A new measure of scholarly output

The many issues that arise from the modern structure of science caught my attention. I became fascinated by how its organization pushes scientists to be as productive as possible, for that is the only way they have to account for the received funding. The well known “publish or perish” ideology that escorts us to work, and that afflicts many, has only been boosted by recent measures that attempt at quantifying productivity. The $h$-index, for example, which can be easily obtained from all major online citation databases, has become very popular and it is currently being used by decision makers to assess scientists all over the world. Little did I know that this fascination about the structure of science would turn into a side research project and that it would take over my free time entirely. I started thinking about a way to better measure the output of scientists, trying to disregard productivity as a variable.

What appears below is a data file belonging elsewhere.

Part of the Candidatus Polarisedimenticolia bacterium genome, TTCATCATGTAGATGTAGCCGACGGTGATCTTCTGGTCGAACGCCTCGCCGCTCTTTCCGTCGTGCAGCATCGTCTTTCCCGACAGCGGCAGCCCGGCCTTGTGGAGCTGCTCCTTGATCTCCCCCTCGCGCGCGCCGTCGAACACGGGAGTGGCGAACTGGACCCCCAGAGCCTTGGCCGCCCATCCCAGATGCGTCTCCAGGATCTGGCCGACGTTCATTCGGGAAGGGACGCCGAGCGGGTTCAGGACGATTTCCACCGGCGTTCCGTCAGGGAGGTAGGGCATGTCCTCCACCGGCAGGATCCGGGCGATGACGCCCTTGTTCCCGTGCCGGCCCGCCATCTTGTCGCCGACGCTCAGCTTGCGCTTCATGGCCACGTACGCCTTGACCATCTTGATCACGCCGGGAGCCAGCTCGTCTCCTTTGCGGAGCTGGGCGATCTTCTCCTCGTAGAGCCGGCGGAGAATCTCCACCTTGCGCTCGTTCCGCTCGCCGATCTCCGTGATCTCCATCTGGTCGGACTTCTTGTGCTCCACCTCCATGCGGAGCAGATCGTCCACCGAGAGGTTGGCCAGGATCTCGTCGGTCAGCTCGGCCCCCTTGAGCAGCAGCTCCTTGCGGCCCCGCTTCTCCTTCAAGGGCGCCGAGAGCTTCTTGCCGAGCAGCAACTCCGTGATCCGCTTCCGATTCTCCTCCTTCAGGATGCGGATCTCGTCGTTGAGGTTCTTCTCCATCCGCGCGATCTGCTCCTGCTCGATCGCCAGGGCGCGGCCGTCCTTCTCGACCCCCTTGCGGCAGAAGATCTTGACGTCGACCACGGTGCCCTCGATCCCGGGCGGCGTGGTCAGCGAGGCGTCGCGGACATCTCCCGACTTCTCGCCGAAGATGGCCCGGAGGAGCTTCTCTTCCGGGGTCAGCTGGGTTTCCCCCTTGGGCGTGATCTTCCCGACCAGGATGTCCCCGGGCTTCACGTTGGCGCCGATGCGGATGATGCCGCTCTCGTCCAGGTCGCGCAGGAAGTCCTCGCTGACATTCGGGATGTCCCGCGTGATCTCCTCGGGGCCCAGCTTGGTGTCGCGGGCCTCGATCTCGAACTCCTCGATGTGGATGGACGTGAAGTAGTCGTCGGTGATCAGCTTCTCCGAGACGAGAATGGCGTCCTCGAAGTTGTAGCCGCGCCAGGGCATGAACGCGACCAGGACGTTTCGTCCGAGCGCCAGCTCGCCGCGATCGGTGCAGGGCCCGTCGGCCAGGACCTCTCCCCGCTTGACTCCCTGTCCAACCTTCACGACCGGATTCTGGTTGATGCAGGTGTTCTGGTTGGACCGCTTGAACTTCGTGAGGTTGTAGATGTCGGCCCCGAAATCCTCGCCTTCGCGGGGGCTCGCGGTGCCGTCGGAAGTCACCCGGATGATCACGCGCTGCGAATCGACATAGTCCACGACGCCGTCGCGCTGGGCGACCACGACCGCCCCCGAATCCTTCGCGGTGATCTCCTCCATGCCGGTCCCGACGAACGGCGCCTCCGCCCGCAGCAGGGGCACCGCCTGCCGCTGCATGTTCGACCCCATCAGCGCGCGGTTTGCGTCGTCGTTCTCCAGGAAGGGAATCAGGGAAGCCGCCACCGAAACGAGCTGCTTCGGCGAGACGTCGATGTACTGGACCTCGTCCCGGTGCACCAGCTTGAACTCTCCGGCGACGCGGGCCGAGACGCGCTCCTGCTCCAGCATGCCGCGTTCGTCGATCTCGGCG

The idea is quite simple, instead of relying on raw citations, we use them to quantify the number of scientists that is reached by our scientific work. The impact of a scientist is defined as $\textstyle{\iota=\left| \bigcup_{i=1}^n \Phi_i \right| \in \mathbb{{N}}_0}$, where $\Phi_i$ denotes the set of lead authors of the $i$th manuscript written by the scientist. The impact of a scientist defined above builds from that of a manuscript, and it can be extended to institutions.

The result turned into an article that was recently published in Scientific Reports, the first fully open-access journal from Nature Publishing Group. The measure will hopefully be considered as a fairer way to evaluate researchers. This enterprise also gave rise to a handful of ideas on the subject that I would like to explore in the future. The article is open to everyone, and it can be accessed on the Scientific Reports website.

Related publications

  • A. M. Aragón. "A measure for the impact of research." Scientific Reports 3 (2013), p. 1649